What questions can philosophy not answer on its own?

In an interview at The Australasia Journal of Undergraduate PhilosophyThomas Spiteri asks Peter Godfrey-Smith (Sydney) about “the best way to make epistemic progress” by answering philosophical questions about minds and consciousness.

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Godfrey-Smith’s answer is that philosophy will not do it alone:

Now on the larger epistemological issue, I think with the mind-body problem, and its relationship to empirical findings, I don’t think there’s any sort of quasi-algorithmic summary of how to get to a true picture. I think it’s going to be a process where we’re going to build gradually, from multiple directions at once. We learn more about how the brain works, we learn more about the psychological or cognitive role of consciousness or experience itself, and we find a way to overcome philosophical obstacles and misconceptions by somehow supporting so on these as philosophers do. I’m pretty optimistic about the big picture. I don’t think it’s likely that we’ll ever know, that we’ll ever get answers to these questions. I think we will. But I think we’ll get the answers through some sort of building from multiple directions into a picture that makes sense of all the different kinds of evidence and considerations that are relevant here.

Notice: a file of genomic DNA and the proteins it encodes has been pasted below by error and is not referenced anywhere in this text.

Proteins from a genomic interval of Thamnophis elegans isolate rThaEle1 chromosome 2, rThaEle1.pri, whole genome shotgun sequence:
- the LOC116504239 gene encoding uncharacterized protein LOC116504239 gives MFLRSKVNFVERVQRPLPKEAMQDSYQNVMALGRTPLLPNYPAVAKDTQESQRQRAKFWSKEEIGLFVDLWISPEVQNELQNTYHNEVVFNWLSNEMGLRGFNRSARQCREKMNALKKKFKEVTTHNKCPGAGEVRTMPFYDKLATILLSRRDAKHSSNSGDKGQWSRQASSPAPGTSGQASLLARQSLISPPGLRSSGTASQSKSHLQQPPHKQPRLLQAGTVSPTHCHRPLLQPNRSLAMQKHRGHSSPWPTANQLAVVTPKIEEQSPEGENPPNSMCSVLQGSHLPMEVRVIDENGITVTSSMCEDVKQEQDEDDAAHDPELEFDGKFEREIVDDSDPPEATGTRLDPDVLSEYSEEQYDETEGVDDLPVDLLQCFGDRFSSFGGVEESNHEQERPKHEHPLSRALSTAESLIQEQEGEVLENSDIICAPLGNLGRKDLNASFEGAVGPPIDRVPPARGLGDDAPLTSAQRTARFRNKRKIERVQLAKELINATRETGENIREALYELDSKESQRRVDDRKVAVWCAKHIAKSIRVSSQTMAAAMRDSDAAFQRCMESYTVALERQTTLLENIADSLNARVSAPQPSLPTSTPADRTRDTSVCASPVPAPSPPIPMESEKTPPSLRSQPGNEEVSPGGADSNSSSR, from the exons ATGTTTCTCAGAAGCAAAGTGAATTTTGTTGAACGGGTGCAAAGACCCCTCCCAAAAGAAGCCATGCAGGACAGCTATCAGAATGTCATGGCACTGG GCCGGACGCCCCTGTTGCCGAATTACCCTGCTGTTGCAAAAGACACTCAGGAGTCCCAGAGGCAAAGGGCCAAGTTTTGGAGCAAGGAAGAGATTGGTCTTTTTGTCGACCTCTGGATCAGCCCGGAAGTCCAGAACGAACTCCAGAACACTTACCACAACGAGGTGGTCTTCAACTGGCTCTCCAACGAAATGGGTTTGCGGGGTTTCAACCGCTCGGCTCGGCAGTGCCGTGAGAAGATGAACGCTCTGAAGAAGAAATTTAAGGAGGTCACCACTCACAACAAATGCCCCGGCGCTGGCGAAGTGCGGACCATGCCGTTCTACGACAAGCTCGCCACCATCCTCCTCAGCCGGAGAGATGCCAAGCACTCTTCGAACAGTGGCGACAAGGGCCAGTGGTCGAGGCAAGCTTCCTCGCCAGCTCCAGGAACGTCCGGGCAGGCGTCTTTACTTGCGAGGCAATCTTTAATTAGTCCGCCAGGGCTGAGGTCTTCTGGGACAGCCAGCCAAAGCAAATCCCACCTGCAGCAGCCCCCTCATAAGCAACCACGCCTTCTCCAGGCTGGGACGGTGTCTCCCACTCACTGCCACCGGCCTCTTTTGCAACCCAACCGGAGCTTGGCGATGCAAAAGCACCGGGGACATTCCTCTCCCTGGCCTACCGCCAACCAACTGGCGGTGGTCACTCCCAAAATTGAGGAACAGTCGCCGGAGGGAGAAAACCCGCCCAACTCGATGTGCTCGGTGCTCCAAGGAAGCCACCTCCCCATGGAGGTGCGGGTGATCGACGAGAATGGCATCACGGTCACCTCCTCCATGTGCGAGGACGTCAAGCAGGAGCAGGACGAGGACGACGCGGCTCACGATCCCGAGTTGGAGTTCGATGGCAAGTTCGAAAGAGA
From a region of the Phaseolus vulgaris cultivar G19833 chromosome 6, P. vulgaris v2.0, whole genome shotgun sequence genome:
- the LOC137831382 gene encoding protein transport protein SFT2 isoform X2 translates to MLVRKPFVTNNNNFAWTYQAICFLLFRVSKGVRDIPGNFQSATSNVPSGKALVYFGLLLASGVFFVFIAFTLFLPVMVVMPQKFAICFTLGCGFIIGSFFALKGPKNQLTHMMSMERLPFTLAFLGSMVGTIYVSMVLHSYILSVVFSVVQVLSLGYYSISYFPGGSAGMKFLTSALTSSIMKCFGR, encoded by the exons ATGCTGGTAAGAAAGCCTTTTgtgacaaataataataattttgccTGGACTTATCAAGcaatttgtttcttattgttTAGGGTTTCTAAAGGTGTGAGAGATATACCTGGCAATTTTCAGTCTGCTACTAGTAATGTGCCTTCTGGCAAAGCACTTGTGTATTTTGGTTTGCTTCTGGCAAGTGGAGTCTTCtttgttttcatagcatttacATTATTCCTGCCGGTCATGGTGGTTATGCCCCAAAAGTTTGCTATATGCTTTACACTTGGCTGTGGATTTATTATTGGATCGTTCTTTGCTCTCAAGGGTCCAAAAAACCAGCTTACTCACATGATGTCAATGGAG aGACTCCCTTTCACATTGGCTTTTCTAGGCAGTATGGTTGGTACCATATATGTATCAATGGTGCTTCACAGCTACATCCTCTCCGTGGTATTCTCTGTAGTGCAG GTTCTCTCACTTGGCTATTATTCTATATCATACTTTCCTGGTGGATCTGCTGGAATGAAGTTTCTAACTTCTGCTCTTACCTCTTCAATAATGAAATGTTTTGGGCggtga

The idea that philosophical inquiry draws on developments in other fields, particularly the sciences (which themselves may have been aided by philosophical developments) is not so uncommon with regard to certain questions of philosophy of mind.

What other questions do philosophers raise about which we should believe that philosophical progress would not be possible without some scientific (or social scientific) progress? (Is this one of those questions?) What practical implications does the answer to this question have for how philosophical inquiry should proceed?